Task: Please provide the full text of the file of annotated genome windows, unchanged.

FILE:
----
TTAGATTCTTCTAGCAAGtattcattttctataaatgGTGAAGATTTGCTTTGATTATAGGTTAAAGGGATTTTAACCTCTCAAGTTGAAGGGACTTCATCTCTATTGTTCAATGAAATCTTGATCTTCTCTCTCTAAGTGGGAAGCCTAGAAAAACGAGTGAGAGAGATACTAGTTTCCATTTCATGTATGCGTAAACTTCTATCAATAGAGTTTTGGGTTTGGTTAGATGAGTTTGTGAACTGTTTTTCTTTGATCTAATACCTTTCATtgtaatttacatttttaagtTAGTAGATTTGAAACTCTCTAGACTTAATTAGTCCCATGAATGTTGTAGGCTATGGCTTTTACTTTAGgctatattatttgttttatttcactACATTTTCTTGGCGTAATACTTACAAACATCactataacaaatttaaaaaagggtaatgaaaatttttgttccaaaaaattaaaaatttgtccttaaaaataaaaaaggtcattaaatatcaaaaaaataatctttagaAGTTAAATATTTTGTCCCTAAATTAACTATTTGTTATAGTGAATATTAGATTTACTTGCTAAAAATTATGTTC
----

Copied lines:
TTAGATTCTTCTAGCAAGtattcattttctataaatgGTGAAGATTTGCTTTGATTATAGGTTAAAGGGATTTTAACCTCTCAAGTTGAAGGGACTTCATCTCTATTGTTCAATGAAATCTTGATCTTCTCTCTCTAAGTGGGAAGCCTAGAAAAACGAGTGAGAGAGATACTAGTTTCCATTTCATGTATGCGTAAACTTCTATCAATAGAGTTTTGGGTTTGGTTAGATGAGTTTGTGAACTGTTTTTCTTTGATCTAATACCTTTCATtgtaatttacatttttaagtTAGTAGATTTGAAACTCTCTAGACTTAATTAGTCCCATGAATGTTGTAGGCTATGGCTTTTACTTTAGgctatattatttgttttatttcactACATTTTCTTGGCGTAATACTTACAAACATCactataacaaatttaaaaaagggtaatgaaaatttttgttccaaaaaattaaaaatttgtccttaaaaataaaaaaggtcattaaatatcaaaaaaataatctttagaAGTTAAATATTTTGTCCCTAAATTAACTATTTGTTATAGTGAATATTAGATTTACTTGCTAAAAATTATGTTC